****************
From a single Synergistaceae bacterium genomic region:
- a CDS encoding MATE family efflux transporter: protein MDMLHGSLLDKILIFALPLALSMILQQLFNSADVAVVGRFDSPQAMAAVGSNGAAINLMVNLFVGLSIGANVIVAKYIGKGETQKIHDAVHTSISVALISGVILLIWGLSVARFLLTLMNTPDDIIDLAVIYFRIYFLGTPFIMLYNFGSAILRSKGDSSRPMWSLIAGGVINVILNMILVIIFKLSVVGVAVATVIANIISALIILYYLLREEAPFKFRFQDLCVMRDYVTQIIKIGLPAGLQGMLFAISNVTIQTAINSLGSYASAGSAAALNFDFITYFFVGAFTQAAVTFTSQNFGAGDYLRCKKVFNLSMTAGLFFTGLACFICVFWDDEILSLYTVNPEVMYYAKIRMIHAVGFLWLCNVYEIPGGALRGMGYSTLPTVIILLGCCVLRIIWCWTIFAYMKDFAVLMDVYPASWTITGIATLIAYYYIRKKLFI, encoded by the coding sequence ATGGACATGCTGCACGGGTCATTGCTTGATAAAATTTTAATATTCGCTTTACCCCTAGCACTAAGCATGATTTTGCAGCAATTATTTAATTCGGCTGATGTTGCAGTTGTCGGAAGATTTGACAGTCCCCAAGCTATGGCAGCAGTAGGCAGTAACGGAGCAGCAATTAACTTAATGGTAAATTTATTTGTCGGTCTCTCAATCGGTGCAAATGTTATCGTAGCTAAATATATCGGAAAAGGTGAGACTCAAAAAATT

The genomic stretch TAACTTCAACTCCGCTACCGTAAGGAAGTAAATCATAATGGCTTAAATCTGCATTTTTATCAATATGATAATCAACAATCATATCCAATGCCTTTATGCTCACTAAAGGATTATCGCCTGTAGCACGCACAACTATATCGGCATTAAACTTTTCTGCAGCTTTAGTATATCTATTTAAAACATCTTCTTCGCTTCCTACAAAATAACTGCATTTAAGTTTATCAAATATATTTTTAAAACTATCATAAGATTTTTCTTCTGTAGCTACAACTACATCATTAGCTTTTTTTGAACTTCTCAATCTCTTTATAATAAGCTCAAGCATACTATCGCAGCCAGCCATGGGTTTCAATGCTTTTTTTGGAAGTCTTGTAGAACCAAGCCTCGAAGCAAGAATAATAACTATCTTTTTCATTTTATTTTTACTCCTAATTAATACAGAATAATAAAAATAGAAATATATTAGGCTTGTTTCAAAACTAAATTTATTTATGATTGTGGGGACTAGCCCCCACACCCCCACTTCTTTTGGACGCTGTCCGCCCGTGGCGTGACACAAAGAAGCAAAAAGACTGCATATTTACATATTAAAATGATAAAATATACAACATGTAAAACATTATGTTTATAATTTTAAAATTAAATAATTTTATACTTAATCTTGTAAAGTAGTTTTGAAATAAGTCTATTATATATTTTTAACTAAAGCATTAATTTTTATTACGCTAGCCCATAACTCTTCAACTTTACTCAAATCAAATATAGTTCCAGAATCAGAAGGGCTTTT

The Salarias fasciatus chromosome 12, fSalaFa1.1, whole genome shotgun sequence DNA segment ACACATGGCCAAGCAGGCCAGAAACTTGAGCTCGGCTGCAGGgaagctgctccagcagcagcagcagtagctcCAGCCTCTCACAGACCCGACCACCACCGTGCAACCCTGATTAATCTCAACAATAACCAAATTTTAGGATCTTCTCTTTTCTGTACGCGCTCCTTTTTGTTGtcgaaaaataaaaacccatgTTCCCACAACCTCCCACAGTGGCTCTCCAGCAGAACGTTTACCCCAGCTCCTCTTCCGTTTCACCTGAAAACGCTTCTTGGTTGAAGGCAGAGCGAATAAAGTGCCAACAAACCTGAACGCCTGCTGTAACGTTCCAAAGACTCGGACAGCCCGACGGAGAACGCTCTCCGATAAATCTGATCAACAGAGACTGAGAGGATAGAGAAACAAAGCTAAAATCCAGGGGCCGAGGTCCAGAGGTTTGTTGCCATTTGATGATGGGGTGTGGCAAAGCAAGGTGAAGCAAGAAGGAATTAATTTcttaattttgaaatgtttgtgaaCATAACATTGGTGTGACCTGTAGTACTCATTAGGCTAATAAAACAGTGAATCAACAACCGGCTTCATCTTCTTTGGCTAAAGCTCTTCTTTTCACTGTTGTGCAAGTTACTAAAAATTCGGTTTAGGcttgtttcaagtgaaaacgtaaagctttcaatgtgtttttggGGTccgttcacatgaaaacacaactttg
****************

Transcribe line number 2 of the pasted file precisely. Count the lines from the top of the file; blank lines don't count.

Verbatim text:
- a CDS encoding MATE family efflux transporter: protein MDMLHGSLLDKILIFALPLALSMILQQLFNSADVAVVGRFDSPQAMAAVGSNGAAINLMVNLFVGLSIGANVIVAKYIGKGETQKIHDAVHTSISVALISGVILLIWGLSVARFLLTLMNTPDDIIDLAVIYFRIYFLGTPFIMLYNFGSAILRSKGDSSRPMWSLIAGGVINVILNMILVIIFKLSVVGVAVATVIANIISALIILYYLLREEAPFKFRFQDLCVMRDYVTQIIKIGLPAGLQGMLFAISNVTIQTAINSLGSYASAGSAAALNFDFITYFFVGAFTQAAVTFTSQNFGAGDYLRCKKVFNLSMTAGLFFTGLACFICVFWDDEILSLYTVNPEVMYYAKIRMIHAVGFLWLCNVYEIPGGALRGMGYSTLPTVIILLGCCVLRIIWCWTIFAYMKDFAVLMDVYPASWTITGIATLIAYYYIRKKLFI, encoded by the coding sequence ATGGACATGCTGCACGGGTCATTGCTTGATAAAATTTTAATATTCGCTTTACCCCTAGCACTAAGCATGATTTTGCAGCAATTATTTAATTCGGCTGATGTTGCAGTTGTCGGAAGATTTGACAGTCCCCAAGCTATGGCAGCAGTAGGCAGTAACGGAGCAGCAATTAACTTAATGGTAAATTTATTTGTCGGTCTCTCAATCGGTGCAAATGTTATCGTAGCTAAATATATCGGAAAAGGTGAGACTCAAAAAATT